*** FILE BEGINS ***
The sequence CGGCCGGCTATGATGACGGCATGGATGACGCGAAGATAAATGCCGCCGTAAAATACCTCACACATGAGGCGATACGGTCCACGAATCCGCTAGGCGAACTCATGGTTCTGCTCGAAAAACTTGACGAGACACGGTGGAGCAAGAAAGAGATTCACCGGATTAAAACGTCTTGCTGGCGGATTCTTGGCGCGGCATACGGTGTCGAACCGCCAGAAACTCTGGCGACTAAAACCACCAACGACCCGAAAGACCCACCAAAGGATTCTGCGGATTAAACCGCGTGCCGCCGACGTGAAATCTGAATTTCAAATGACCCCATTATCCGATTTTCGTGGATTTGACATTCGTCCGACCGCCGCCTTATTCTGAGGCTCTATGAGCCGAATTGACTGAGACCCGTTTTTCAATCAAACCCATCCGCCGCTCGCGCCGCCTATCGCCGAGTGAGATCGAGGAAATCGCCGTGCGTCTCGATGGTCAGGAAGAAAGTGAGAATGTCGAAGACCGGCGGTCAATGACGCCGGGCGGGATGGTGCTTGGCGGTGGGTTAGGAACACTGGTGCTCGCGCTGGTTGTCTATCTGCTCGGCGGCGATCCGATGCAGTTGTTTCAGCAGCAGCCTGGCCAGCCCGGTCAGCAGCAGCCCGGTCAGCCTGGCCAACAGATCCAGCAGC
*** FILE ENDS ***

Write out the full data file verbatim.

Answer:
The sequence CGGCCGGCTATGATGACGGCATGGATGACGCGAAGATAAATGCCGCCGTAAAATACCTCACACATGAGGCGATACGGTCCACGAATCCGCTAGGCGAACTCATGGTTCTGCTCGAAAAACTTGACGAGACACGGTGGAGCAAGAAAGAGATTCACCGGATTAAAACGTCTTGCTGGCGGATTCTTGGCGCGGCATACGGTGTCGAACCGCCAGAAACTCTGGCGACTAAAACCACCAACGACCCGAAAGACCCACCAAAGGATTCTGCGGATTAAACCGCGTGCCGCCGACGTGAAATCTGAATTTCAAATGACCCCATTATCCGATTTTCGTGGATTTGACATTCGTCCGACCGCCGCCTTATTCTGAGGCTCTATGAGCCGAATTGACTGAGACCCGTTTTTCAATCAAACCCATCCGCCGCTCGCGCCGCCTATCGCCGAGTGAGATCGAGGAAATCGCCGTGCGTCTCGATGGTCAGGAAGAAAGTGAGAATGTCGAAGACCGGCGGTCAATGACGCCGGGCGGGATGGTGCTTGGCGGTGGGTTAGGAACACTGGTGCTCGCGCTGGTTGTCTATCTGCTCGGCGGCGATCCGATGCAGTTGTTTCAGCAGCAGCCTGGCCAGCCCGGTCAGCAGCAGCCCGGTCAGCCTGGCCAACAGATCCAGCAGC